Family Wellbeing: Equitable, Accessible, and Quality Services for Children and Youth with Complex Care Needs




Abdel-Malek, Amira

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This reflective paper entitled “Family Wellbeing: Equitable, Accessible, and Quality Services for Children and Youth with Complex Care Needs ” will contextualize the Master’s Project, which is a literature review entitled “Children’s Health Foundation of Vancouver Island: Literature Review Study – Children with Complex Care Needs” conducted on behalf of the charitable organization Children’s Health Foundation of Vancouver Island (CHF). This reflective paper will situate the literature review (referred to in the paper as the “the Complex Care Needs (CCNs) Project”) within the context of the Child and Youth Care field. The CCNs Project explores the ways in which social and healthcare services for children with CCNs can improve their accessibility and quality. CCNs are defined as physical and/or developmental disabilities, medical conditions, or illnesses, however, this reflective paper argues that each CCN, and each person seen as having them, must be contextualized within the continuing and dynamic social and power structures of their societies, circumstances, and cultures. Therefore, the research for both the literature review and in this reflective paper is informed by the Social Determinants of Health perspective, which provides a lens through which to address equity concerns which in this research will discuss the intersections of CCNs, migration and Indigeneity. The CNNs Project utilizes a narrative approach in conducting a literature review that reinterprets, reconfigures, and rediscovers the existing information, thus displaying a new ‘story of the data’ in a fashion accessible and useful to the CHF and their shareholders (a community of professionals, donors, and practitioners in the social and healthcare sector), and this reflective paper will continue that narrative by adding contextualizing factors such as the social location of the author, some post structuralist theory and tenets of Child and Youth Care practice such as strength-based practice and commitments to social justice. The conclusions in the reflective paper reveal insights into the collection of trends and recommendations regarding ways to improve CCNs service quality and accessibility from the CCNs Project. These insights include that a) community inclusion is integral to the wellbeing of persons with CCNs, b) systemic barriers continue to impede the accessibility and quality of programs and services for these children and their families, and such barriers are layered when the family is also Indigenous, racialized, or made up of Newcomers, and c) practices that uphold trusting relationships are key to the inclusion and wellbeing of people with CCNs. This reflective paper also reviews some specific parts of the research findings in the CCNs Project which will provide examples that link this research to practice.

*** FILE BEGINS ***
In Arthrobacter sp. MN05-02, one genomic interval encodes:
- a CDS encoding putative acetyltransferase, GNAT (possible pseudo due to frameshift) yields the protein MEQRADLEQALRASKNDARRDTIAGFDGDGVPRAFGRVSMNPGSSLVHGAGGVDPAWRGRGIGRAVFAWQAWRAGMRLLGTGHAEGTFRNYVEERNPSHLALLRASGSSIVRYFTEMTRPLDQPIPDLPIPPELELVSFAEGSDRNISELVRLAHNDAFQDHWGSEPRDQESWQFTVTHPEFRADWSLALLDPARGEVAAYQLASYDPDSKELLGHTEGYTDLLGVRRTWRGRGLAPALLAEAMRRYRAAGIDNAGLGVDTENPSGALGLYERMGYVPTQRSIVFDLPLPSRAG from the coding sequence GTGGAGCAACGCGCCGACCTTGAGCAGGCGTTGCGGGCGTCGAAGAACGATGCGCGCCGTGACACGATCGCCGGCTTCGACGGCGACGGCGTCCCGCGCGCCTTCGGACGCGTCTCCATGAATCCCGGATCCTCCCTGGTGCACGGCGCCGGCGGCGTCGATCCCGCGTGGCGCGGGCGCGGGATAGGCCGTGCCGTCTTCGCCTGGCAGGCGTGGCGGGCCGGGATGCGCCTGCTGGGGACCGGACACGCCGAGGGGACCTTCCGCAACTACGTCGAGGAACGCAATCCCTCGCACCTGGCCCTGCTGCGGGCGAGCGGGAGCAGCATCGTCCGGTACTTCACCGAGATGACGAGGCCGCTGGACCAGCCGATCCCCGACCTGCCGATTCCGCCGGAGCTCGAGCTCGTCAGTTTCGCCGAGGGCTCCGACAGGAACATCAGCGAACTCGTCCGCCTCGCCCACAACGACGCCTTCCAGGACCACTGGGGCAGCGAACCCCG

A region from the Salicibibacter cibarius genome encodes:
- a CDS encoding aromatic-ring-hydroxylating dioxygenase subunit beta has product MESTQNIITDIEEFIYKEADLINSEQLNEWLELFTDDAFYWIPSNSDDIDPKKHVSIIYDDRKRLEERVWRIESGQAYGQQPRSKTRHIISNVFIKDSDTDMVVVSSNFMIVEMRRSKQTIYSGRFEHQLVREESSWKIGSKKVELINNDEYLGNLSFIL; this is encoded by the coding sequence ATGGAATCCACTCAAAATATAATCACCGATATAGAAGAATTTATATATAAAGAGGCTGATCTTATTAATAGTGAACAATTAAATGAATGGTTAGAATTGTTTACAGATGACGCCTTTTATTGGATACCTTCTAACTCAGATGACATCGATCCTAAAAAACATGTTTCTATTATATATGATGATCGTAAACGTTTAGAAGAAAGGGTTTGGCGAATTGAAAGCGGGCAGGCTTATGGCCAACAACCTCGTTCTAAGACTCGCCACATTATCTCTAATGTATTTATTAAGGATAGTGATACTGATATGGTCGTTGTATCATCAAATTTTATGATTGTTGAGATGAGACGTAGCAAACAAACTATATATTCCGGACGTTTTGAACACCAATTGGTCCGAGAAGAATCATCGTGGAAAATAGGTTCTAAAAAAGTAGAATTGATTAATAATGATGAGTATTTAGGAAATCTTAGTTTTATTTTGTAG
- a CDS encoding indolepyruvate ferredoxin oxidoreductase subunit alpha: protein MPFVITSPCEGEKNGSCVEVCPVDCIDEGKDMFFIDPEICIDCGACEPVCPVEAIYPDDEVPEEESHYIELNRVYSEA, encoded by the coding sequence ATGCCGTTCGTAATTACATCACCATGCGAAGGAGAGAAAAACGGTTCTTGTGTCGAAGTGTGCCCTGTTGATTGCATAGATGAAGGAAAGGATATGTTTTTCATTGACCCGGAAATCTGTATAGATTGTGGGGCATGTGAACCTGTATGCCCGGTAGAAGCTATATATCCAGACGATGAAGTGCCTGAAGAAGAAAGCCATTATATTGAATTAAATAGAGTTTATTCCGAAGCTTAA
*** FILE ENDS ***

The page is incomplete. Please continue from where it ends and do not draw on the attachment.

Complex Care Needs/Disability, Child and Youth Health and Wellness, Accessibility/Equity, Health/Social Services, Inclusion, Indigenous Health